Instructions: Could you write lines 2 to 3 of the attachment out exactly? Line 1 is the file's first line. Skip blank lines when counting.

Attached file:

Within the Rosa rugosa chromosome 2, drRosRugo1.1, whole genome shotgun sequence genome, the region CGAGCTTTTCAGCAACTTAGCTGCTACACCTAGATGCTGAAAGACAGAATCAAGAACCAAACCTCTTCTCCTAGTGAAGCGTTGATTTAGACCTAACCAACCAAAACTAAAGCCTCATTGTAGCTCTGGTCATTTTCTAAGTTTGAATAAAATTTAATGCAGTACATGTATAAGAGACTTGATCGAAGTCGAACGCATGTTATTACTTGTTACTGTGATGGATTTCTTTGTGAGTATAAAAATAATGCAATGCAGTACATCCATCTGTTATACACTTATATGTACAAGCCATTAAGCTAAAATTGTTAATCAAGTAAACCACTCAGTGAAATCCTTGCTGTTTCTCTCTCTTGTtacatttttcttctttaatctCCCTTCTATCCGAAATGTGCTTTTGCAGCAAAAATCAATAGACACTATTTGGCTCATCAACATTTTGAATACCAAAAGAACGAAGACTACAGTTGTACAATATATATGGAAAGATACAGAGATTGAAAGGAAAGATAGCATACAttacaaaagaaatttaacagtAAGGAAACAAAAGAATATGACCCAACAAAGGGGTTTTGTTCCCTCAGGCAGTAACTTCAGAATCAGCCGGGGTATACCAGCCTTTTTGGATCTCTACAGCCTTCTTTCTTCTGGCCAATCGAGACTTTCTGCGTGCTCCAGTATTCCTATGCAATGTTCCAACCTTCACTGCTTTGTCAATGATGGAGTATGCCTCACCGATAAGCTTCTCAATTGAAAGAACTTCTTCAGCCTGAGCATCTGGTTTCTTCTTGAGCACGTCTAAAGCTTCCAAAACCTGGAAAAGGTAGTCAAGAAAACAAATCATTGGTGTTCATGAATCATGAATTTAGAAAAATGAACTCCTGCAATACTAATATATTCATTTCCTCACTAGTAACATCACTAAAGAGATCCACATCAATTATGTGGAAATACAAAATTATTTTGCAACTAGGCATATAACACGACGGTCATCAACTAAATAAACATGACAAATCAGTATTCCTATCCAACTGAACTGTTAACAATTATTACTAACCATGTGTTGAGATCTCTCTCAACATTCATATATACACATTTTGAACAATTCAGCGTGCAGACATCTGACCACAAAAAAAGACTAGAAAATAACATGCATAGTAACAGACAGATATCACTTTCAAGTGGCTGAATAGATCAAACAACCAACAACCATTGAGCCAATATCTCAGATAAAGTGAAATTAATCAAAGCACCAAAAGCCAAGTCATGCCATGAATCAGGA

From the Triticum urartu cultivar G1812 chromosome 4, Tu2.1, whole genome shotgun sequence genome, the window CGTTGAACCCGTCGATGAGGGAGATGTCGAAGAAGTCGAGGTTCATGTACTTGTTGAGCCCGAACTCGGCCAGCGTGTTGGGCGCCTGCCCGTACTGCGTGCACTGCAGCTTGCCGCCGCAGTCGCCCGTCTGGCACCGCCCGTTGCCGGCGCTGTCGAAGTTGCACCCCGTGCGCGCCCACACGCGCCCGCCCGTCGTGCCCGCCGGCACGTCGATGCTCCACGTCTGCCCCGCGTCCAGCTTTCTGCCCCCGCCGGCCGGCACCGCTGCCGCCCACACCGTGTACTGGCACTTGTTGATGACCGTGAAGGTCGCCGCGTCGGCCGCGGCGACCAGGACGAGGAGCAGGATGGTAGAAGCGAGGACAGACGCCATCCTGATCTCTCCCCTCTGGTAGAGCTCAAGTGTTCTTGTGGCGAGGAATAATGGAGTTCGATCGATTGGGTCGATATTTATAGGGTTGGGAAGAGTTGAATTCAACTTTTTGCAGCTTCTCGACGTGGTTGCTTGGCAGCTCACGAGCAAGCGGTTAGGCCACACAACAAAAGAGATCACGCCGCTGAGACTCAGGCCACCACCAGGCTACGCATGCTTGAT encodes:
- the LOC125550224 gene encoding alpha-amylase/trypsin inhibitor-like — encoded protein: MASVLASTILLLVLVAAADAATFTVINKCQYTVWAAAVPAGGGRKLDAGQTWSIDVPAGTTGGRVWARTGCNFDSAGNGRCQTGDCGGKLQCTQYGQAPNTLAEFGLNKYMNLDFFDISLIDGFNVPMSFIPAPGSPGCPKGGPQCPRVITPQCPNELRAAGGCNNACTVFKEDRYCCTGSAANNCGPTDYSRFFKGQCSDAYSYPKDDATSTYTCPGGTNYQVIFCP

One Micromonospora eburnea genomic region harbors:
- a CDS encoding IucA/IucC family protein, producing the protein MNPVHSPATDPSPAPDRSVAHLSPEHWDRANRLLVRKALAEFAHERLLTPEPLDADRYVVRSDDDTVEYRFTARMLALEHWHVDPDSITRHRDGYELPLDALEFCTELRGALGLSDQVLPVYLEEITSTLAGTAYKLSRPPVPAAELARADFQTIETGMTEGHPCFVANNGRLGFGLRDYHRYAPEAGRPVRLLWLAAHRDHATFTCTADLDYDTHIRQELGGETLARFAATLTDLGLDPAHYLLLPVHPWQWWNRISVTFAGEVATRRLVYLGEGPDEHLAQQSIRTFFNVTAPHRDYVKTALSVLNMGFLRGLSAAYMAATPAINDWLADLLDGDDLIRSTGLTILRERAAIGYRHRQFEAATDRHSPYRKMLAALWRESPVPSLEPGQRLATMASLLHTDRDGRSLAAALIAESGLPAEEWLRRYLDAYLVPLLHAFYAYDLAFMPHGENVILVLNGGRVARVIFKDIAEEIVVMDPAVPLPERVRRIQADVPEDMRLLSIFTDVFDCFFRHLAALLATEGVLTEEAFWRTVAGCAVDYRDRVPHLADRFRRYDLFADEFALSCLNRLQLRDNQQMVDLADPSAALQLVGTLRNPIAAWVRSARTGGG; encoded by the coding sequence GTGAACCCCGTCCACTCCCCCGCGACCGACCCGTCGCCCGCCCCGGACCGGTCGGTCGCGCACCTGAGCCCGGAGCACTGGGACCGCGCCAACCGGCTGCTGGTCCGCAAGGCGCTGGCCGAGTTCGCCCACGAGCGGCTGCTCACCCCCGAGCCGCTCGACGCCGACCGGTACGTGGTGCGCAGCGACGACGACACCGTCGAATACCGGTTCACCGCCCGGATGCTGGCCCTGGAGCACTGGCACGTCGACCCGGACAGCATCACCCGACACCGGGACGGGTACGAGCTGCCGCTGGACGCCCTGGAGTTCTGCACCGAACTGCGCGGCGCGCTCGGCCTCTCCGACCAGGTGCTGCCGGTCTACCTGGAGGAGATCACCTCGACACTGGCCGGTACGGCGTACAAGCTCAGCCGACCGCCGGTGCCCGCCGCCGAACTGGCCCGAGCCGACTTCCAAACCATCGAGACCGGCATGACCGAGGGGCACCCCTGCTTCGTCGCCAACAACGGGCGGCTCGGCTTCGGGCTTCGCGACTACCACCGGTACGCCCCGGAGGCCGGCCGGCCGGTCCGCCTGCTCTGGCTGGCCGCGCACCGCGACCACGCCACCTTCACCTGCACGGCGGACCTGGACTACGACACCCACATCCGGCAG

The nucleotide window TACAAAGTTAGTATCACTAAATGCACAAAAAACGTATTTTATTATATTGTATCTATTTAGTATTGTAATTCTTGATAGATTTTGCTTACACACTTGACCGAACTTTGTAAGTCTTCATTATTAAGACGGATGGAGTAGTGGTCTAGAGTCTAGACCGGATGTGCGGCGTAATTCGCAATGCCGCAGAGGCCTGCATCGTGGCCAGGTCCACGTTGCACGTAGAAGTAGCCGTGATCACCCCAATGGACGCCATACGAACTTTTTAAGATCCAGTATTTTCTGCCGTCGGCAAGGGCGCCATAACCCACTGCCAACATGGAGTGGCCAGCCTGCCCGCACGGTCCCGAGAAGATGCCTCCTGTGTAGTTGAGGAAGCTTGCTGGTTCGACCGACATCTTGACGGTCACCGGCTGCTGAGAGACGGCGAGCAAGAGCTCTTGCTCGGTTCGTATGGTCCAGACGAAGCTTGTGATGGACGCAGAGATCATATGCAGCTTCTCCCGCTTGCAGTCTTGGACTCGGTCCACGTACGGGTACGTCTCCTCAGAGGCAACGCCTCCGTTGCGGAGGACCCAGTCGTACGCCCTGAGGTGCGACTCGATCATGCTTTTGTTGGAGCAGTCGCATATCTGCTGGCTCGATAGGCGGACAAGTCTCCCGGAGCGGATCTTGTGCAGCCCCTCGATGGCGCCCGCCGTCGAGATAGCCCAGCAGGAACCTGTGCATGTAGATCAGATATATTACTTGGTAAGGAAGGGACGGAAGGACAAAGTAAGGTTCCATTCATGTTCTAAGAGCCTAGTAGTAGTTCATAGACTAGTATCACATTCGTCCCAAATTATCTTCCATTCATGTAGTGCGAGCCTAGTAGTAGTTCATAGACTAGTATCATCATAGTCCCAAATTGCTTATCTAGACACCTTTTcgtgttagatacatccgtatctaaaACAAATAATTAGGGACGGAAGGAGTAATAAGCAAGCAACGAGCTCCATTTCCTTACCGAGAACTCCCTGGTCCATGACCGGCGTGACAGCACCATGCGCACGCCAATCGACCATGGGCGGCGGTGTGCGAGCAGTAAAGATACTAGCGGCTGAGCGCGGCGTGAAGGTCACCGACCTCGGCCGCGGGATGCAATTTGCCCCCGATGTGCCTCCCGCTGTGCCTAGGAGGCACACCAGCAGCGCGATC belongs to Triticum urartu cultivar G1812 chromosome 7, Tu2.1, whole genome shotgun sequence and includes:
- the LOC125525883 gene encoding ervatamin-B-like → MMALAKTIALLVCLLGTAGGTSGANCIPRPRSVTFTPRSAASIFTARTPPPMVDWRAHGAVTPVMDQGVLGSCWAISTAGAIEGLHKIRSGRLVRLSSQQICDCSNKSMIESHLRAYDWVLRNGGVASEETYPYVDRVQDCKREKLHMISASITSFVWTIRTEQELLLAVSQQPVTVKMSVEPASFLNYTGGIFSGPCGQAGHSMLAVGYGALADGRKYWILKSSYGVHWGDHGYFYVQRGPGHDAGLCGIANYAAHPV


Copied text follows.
From the Triticum urartu cultivar G1812 chromosome 4, Tu2.1, whole genome shotgun sequence genome, the window CGTTGAACCCGTCGATGAGGGAGATGTCGAAGAAGTCGAGGTTCATGTACTTGTTGAGCCCGAACTCGGCCAGCGTGTTGGGCGCCTGCCCGTACTGCGTGCACTGCAGCTTGCCGCCGCAGTCGCCCGTCTGGCACCGCCCGTTGCCGGCGCTGTCGAAGTTGCACCCCGTGCGCGCCCACACGCGCCCGCCCGTCGTGCCCGCCGGCACGTCGATGCTCCACGTCTGCCCCGCGTCCAGCTTTCTGCCCCCGCCGGCCGGCACCGCTGCCGCCCACACCGTGTACTGGCACTTGTTGATGACCGTGAAGGTCGCCGCGTCGGCCGCGGCGACCAGGACGAGGAGCAGGATGGTAGAAGCGAGGACAGACGCCATCCTGATCTCTCCCCTCTGGTAGAGCTCAAGTGTTCTTGTGGCGAGGAATAATGGAGTTCGATCGATTGGGTCGATATTTATAGGGTTGGGAAGAGTTGAATTCAACTTTTTGCAGCTTCTCGACGTGGTTGCTTGGCAGCTCACGAGCAAGCGGTTAGGCCACACAACAAAAGAGATCACGCCGCTGAGACTCAGGCCACCACCAGGCTACGCATGCTTGAT encodes:
- the LOC125550224 gene encoding alpha-amylase/trypsin inhibitor-like — encoded protein: MASVLASTILLLVLVAAADAATFTVINKCQYTVWAAAVPAGGGRKLDAGQTWSIDVPAGTTGGRVWARTGCNFDSAGNGRCQTGDCGGKLQCTQYGQAPNTLAEFGLNKYMNLDFFDISLIDGFNVPMSFIPAPGSPGCPKGGPQCPRVITPQCPNELRAAGGCNNACTVFKEDRYCCTGSAANNCGPTDYSRFFKGQCSDAYSYPKDDATSTYTCPGGTNYQVIFCP